Piya finishes her preparations just after dark and decides to go to bed before dinner. She makes herself some Ovaltine and then goes downstairs, where she finds Nilima. Nilima greets her in Bengali and then apologizes. Piya explains why she never learned Bengali: Piya's father believed Indians don't travel well because they remain fixated on home, so he always spoke English to her. She says her parents spoke Bengali to each other. When they fought, Piya made them translate their messages to English or she refused to act as a go-between. Nilima is silent for a moment before remarking on how sad Piya's parents' marriage sounds.
The reasons why Piya never learned Bengali show again that tone and intent are just as important—if not more so—than the words themselves. As a child, asking her parents to use English was a way for Piya to feel as though she had some degree of power in her own home. Piya's father's insistence that Indians abroad fixate on India again brings up the power of his gamchha to keep him connected to his roots, given that he never got rid of that one item that tied him to home.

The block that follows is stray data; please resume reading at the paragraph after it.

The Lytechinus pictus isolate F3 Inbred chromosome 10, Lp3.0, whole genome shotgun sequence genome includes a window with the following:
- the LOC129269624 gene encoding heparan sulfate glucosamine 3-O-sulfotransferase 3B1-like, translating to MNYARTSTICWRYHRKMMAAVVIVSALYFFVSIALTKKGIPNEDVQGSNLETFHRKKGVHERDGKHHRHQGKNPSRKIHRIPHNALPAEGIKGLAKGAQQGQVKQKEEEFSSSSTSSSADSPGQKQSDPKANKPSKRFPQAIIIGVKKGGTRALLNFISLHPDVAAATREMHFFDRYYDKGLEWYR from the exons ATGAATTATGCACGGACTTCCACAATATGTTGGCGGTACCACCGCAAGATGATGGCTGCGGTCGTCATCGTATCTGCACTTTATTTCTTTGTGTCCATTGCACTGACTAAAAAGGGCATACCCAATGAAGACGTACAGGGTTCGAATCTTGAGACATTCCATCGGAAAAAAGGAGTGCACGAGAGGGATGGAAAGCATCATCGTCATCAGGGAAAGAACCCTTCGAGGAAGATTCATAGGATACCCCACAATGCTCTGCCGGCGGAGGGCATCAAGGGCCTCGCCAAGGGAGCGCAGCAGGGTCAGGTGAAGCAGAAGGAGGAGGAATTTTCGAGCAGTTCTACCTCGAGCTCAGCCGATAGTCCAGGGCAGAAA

Nilima says that when Kanai came to stay, it meant a lot to Nirmal to have someone to pass on his words to. Kanai never returned after that one visit. Nilima shrewdly says that Kanai is very selfish and it manifests as being driven and often alone, though she warns Piya that Kanai likes women, is "fast," and she should be careful.
Nilima's comment about how much Kanai's visit meant to Nirmal offers some explanation of why Nirmal left his notebook to Kanai. He possibly felt that as a fellow lover of language, Kanai may be more interested.